3) Stability

Arsenal are in a state of turmoil at the moment. And while Ljungberg might (hopefully) be able to stabilise the ship for now, we don’t know how long it’ll last, especially with Arsenal fans notoriously being as demanding as…well, Singaporeans. To deal with that, the club needs a head coach who can remain firm, calm and steady at all times, even when under AFTV-esque pressure.

 

4) Entertaining

It might sound frivolous, and it probably is, but a head coach who is entertaining might be no bad thing for Arsenal. Wenger, for example, was known for his sharp wit in press conferences, and was often animated on the touchline, especially when doing battle with the fourth official or his coat zipper. Being entertaining adds to the flair and drama of football, and could endear the new head coach greatly to the fans and pundits alike. Of course, there is such a thing as going overboard, like Mourinho, but he’s over there at the creatively-named Tottenham Hotspur Stadium, so we don’t need to worry about that.

 

5) No-nonsense

It's my way or the highway. And the highway is over there.

It would be fair to say that Emery turned out to be a bit of a soft touch. He tried to be authoritative, but whenever results didn’t go his way, that firm stance would disappear as quickly as my salary on Black Friday. The new head coach can’t afford that sort of wishy-washiness. Adopting a fair, but no-nonsense approach would serve him well, and show everyone in the dressing room that he means business.

 

6) Adaptable

If there’s one thing that Emery tried to do for Arsenal that I approved of, it was his efforts to make the players more tactically versatile. While Emery’s endeavour to do so ultimately proved to be as successful as the Singapore government’s attempts to get PMD-users to ride responsibly, I do hope the new head coach will continue trying to coach the players to be able to adapt to any situation. The coach himself should be adaptable as well, and be unafraid to ring the changes whenever needed. After all, the failure to adapt quickly enough to the changing footballing landscape was what brought Wenger down, and the new coach would do well to learn from the Frenchman’s mistake.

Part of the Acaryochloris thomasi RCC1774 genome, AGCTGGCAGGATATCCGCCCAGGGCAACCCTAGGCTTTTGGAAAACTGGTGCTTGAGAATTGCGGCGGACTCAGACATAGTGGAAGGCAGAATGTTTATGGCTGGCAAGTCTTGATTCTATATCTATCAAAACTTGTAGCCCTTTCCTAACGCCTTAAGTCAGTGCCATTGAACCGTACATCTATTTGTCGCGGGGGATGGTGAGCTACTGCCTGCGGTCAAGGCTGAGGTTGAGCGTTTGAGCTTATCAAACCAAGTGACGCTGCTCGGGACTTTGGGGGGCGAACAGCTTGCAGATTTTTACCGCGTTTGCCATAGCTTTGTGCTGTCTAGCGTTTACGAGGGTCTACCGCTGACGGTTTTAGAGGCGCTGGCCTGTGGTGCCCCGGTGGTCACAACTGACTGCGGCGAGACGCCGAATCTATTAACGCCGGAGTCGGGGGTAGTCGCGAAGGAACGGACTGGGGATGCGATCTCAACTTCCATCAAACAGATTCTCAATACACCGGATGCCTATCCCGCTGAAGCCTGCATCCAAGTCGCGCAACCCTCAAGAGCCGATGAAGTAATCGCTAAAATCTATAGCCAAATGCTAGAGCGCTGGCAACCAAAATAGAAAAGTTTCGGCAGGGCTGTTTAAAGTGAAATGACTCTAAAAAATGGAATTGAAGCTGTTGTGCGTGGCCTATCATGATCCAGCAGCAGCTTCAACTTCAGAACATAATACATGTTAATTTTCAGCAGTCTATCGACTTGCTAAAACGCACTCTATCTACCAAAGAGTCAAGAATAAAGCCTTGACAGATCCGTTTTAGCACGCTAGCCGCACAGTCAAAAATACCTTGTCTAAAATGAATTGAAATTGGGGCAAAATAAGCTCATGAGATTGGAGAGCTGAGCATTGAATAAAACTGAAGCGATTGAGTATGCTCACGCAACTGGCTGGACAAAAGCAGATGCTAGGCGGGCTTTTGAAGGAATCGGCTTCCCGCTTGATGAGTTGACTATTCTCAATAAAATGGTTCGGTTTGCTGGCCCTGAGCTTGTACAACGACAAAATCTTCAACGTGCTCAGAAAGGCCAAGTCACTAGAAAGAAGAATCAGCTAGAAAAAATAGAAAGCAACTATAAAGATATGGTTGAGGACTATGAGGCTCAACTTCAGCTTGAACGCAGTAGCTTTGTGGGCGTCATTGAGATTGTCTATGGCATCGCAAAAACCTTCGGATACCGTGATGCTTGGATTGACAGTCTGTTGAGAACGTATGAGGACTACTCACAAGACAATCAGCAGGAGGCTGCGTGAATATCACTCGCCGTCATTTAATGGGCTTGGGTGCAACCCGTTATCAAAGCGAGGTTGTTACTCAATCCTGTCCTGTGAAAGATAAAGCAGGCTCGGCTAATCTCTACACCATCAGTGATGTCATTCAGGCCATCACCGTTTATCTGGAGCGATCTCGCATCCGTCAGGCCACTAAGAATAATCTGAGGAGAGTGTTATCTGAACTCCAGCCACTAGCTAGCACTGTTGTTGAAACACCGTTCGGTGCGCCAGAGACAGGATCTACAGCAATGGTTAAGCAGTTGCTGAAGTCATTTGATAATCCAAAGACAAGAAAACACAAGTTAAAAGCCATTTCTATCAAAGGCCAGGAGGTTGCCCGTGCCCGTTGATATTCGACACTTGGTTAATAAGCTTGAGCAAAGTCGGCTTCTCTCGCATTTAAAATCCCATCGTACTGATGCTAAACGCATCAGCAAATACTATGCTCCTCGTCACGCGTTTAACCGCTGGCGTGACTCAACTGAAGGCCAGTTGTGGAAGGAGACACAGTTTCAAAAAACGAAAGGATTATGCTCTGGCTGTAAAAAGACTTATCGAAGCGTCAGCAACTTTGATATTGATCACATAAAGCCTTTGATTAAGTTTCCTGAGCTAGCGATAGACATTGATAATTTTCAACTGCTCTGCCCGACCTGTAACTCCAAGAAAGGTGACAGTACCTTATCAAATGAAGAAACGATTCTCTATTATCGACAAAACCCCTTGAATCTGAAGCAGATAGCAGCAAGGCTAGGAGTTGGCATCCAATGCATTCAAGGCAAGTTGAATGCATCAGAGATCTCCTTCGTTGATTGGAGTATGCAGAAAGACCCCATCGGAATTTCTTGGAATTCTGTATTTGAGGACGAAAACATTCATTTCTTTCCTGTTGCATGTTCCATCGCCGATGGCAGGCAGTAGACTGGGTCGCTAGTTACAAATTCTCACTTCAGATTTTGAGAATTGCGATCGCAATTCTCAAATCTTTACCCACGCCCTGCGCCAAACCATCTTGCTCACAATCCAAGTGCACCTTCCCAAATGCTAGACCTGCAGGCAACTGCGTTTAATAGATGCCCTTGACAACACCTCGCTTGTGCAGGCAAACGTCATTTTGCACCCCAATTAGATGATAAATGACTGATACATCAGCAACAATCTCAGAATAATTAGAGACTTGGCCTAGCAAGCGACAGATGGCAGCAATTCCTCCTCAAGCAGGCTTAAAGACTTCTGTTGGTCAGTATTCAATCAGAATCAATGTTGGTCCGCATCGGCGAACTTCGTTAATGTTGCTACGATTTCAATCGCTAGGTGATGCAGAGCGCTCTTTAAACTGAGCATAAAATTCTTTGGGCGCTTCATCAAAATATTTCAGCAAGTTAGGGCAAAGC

7) Likeable

Finally, can the new head coach just be likeable, please? Someone who will connect with the players and fans, who we can all get behind. Someone who is engaging and personable, and who can motivate players to give that extra 10 per cent on the pitch for him. Someone who can inspire fans to cheer the team on even when they’re down. That likeability factor – both as a person and a coach – intangible though it may be, can actually mean the difference between victory and defeat.

 

Well, that’s it. That’s my seven criteria for the next Arsenal head coach. I know, it may take a while to get the right candidate for the job, and things may get worse before it gets better for Arsenal.

 

But it’s crucial that Arsenal appoint the right coach this time round. And so, if it requires more time to be thorough, I’m OK with that. In the meantime, I’ll just support my new favourite second EPL team, Leicester City, in this year’s title race, and I welcome all my fellow Gooners to do so as well.